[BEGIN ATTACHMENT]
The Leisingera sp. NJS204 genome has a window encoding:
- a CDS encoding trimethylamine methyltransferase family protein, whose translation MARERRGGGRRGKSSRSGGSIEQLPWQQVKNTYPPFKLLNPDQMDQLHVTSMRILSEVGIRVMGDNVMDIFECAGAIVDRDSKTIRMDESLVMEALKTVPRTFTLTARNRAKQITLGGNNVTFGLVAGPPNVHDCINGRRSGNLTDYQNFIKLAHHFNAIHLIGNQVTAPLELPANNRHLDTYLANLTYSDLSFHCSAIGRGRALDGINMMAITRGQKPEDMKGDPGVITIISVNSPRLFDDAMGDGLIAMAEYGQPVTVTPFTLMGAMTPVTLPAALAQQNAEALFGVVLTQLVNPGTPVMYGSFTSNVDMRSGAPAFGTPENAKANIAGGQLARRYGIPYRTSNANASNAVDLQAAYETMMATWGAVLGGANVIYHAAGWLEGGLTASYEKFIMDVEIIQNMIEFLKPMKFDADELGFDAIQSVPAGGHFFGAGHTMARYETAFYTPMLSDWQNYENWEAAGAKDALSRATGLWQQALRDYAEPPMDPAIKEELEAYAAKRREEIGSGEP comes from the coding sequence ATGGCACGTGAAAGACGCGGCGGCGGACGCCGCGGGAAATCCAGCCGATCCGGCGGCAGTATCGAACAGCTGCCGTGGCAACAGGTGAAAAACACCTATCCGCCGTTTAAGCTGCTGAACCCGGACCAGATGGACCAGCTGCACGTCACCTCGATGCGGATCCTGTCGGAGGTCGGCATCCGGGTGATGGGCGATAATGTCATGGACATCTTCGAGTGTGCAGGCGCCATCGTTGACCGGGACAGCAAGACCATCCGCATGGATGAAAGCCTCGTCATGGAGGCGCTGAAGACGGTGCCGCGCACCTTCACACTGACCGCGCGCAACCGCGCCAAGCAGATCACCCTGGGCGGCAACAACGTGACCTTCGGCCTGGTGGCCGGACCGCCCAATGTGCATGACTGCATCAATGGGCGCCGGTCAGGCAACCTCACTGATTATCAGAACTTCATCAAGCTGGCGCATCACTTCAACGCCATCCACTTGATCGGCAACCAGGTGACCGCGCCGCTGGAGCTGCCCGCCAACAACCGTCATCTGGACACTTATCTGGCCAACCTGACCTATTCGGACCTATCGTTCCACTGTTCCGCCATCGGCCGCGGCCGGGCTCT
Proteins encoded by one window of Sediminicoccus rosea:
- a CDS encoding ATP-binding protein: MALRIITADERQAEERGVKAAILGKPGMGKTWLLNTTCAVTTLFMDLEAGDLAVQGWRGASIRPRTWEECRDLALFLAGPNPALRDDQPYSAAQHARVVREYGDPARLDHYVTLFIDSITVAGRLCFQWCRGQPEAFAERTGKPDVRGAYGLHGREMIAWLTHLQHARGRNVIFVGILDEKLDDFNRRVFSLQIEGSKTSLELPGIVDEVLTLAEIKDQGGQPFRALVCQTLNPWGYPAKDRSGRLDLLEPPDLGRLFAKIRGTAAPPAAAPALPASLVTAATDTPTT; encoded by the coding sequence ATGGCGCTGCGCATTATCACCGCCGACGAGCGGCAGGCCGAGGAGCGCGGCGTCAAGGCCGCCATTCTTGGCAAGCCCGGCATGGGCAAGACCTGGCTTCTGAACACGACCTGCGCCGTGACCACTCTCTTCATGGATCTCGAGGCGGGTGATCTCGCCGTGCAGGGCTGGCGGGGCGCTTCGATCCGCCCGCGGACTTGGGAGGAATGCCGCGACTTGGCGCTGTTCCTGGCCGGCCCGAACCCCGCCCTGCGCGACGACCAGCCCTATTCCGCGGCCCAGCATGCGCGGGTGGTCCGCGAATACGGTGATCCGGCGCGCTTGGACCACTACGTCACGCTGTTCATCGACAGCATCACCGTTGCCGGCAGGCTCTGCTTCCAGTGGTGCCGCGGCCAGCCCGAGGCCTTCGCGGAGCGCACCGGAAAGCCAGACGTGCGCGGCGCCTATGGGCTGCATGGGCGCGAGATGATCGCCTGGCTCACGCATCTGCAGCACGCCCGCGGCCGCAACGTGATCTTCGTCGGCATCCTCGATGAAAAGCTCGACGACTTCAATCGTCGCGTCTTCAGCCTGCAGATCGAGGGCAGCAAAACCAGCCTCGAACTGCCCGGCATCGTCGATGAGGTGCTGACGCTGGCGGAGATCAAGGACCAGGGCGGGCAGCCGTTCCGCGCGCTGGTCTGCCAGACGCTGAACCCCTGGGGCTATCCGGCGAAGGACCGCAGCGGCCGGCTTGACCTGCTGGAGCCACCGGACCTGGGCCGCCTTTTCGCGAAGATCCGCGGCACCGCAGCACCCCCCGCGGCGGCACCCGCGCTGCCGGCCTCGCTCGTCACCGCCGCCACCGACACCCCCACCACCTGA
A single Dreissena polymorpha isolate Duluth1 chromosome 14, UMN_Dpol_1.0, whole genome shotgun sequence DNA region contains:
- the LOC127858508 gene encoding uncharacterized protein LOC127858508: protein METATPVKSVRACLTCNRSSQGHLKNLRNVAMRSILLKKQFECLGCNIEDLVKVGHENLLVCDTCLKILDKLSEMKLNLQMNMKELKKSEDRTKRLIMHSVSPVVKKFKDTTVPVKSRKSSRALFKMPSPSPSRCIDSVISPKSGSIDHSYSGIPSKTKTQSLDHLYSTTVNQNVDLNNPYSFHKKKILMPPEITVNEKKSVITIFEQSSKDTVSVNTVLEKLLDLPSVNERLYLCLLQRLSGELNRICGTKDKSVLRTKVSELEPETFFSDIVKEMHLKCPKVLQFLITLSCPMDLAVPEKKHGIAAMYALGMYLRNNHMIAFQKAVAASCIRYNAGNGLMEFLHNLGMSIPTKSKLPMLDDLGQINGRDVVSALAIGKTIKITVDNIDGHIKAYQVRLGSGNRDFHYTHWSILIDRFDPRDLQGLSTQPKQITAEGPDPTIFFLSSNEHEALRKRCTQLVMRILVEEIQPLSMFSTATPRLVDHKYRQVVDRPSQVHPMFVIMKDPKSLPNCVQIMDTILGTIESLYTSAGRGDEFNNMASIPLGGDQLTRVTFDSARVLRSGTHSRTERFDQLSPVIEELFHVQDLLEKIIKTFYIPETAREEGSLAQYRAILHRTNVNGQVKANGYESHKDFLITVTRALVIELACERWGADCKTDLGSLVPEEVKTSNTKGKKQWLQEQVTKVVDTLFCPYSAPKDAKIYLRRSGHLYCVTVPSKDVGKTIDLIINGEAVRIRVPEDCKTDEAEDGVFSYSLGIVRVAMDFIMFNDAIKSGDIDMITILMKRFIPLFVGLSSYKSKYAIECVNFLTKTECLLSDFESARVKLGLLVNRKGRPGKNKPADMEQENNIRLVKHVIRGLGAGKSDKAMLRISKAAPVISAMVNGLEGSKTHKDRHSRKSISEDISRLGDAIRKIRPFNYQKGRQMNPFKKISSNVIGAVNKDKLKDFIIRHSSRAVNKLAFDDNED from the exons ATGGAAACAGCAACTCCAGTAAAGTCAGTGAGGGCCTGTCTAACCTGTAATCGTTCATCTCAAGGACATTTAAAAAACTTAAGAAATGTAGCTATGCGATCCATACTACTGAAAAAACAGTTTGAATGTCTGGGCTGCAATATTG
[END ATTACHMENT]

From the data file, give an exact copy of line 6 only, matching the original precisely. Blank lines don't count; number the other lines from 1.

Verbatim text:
- the LOC127858508 gene encoding uncharacterized protein LOC127858508: protein METATPVKSVRACLTCNRSSQGHLKNLRNVAMRSILLKKQFECLGCNIEDLVKVGHENLLVCDTCLKILDKLSEMKLNLQMNMKELKKSEDRTKRLIMHSVSPVVKKFKDTTVPVKSRKSSRALFKMPSPSPSRCIDSVISPKSGSIDHSYSGIPSKTKTQSLDHLYSTTVNQNVDLNNPYSFHKKKILMPPEITVNEKKSVITIFEQSSKDTVSVNTVLEKLLDLPSVNERLYLCLLQRLSGELNRICGTKDKSVLRTKVSELEPETFFSDIVKEMHLKCPKVLQFLITLSCPMDLAVPEKKHGIAAMYALGMYLRNNHMIAFQKAVAASCIRYNAGNGLMEFLHNLGMSIPTKSKLPMLDDLGQINGRDVVSALAIGKTIKITVDNIDGHIKAYQVRLGSGNRDFHYTHWSILIDRFDPRDLQGLSTQPKQITAEGPDPTIFFLSSNEHEALRKRCTQLVMRILVEEIQPLSMFSTATPRLVDHKYRQVVDRPSQVHPMFVIMKDPKSLPNCVQIMDTILGTIESLYTSAGRGDEFNNMASIPLGGDQLTRVTFDSARVLRSGTHSRTERFDQLSPVIEELFHVQDLLEKIIKTFYIPETAREEGSLAQYRAILHRTNVNGQVKANGYESHKDFLITVTRALVIELACERWGADCKTDLGSLVPEEVKTSNTKGKKQWLQEQVTKVVDTLFCPYSAPKDAKIYLRRSGHLYCVTVPSKDVGKTIDLIINGEAVRIRVPEDCKTDEAEDGVFSYSLGIVRVAMDFIMFNDAIKSGDIDMITILMKRFIPLFVGLSSYKSKYAIECVNFLTKTECLLSDFESARVKLGLLVNRKGRPGKNKPADMEQENNIRLVKHVIRGLGAGKSDKAMLRISKAAPVISAMVNGLEGSKTHKDRHSRKSISEDISRLGDAIRKIRPFNYQKGRQMNPFKKISSNVIGAVNKDKLKDFIIRHSSRAVNKLAFDDNED from the exons ATGGAAACAGCAACTCCAGTAAAGTCAGTGAGGGCCTGTCTAACCTGTAATCGTTCATCTCAAGGACATTTAAAAAACTTAAGAAATGTAGCTATGCGATCCATACTACTGAAAAAACAGTTTGAATGTCTGGGCTGCAATATTG